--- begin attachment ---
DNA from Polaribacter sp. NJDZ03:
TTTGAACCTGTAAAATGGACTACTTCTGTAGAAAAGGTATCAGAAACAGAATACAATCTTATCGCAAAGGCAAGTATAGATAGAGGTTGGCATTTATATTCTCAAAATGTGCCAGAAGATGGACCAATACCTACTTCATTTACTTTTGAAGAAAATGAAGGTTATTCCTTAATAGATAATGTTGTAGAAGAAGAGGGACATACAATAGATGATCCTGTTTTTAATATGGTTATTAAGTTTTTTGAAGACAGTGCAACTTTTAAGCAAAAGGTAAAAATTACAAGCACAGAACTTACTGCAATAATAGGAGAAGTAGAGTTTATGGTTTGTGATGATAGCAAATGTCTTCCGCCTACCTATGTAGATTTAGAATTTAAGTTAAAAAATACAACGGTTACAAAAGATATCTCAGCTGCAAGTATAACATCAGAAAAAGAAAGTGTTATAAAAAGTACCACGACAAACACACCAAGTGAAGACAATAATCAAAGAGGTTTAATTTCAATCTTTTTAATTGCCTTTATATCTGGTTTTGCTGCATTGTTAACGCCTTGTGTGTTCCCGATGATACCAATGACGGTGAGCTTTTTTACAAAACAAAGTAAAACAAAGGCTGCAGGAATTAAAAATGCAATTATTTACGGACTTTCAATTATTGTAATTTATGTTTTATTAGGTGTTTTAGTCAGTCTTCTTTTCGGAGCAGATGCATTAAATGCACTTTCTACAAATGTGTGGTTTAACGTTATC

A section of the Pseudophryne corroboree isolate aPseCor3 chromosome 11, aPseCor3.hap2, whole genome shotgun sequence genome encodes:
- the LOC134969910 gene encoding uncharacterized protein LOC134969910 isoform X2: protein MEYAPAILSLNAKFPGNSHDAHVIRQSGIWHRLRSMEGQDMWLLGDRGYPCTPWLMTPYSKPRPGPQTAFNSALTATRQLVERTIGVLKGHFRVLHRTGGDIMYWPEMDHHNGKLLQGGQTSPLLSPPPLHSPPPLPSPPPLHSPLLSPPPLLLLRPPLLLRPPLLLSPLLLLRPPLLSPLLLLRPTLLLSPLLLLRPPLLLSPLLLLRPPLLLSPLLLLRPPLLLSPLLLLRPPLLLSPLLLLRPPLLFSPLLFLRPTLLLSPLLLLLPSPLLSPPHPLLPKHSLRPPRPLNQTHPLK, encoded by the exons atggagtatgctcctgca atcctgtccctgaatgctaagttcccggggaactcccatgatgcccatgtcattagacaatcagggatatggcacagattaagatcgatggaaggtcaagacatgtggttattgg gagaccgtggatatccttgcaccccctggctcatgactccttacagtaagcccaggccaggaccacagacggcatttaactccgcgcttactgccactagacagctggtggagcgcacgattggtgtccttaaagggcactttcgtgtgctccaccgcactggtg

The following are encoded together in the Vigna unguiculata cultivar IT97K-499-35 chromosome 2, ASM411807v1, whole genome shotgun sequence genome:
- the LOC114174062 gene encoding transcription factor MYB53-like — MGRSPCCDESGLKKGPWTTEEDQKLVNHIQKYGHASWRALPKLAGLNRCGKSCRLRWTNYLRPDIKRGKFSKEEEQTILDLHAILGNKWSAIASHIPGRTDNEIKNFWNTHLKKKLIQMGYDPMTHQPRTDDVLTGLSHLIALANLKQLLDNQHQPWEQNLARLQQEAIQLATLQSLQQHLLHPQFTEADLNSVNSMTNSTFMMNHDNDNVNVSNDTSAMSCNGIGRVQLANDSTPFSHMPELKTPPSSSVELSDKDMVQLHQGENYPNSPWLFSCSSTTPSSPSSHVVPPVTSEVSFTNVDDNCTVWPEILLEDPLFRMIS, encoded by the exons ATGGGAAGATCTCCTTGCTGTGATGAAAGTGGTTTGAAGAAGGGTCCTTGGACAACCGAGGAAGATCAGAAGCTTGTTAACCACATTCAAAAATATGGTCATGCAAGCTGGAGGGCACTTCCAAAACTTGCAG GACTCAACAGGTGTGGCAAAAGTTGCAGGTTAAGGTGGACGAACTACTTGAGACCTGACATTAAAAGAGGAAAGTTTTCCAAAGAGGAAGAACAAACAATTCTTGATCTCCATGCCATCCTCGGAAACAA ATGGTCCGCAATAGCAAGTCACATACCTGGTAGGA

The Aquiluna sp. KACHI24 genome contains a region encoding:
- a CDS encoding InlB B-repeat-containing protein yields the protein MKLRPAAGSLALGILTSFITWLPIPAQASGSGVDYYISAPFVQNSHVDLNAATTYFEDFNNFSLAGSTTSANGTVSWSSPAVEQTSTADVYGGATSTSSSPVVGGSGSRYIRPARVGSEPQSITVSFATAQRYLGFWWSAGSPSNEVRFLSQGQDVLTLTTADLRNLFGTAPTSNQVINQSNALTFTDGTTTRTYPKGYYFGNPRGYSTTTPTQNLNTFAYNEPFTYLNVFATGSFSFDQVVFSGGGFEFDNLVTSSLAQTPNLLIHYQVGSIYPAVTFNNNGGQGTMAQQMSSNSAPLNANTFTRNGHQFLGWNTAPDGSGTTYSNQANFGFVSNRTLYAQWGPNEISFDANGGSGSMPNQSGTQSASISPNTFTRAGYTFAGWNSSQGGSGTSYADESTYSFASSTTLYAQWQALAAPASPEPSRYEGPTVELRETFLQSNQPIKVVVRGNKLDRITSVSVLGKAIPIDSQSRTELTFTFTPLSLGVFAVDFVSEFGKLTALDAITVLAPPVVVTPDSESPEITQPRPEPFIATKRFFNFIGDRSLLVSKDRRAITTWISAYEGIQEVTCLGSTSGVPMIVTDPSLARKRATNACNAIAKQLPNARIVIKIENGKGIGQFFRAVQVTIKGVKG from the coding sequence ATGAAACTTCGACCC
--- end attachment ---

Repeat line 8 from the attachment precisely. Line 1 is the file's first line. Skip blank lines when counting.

- a CDS encoding InlB B-repeat-containing protein yields the protein MKLRPAAGSLALGILTSFITWLPIPAQASGSGVDYYISAPFVQNSHVDLNAATTYFEDFNNFSLAGSTTSANGTVSWSSPAVEQTSTADVYGGATSTSSSPVVGGSGSRYIRPARVGSEPQSITVSFATAQRYLGFWWSAGSPSNEVRFLSQGQDVLTLTTADLRNLFGTAPTSNQVINQSNALTFTDGTTTRTYPKGYYFGNPRGYSTTTPTQNLNTFAYNEPFTYLNVFATGSFSFDQVVFSGGGFEFDNLVTSSLAQTPNLLIHYQVGSIYPAVTFNNNGGQGTMAQQMSSNSAPLNANTFTRNGHQFLGWNTAPDGSGTTYSNQANFGFVSNRTLYAQWGPNEISFDANGGSGSMPNQSGTQSASISPNTFTRAGYTFAGWNSSQGGSGTSYADESTYSFASSTTLYAQWQALAAPASPEPSRYEGPTVELRETFLQSNQPIKVVVRGNKLDRITSVSVLGKAIPIDSQSRTELTFTFTPLSLGVFAVDFVSEFGKLTALDAITVLAPPVVVTPDSESPEITQPRPEPFIATKRFFNFIGDRSLLVSKDRRAITTWISAYEGIQEVTCLGSTSGVPMIVTDPSLARKRATNACNAIAKQLPNARIVIKIENGKGIGQFFRAVQVTIKGVKG from the coding sequence ATGAAACTTCGACCC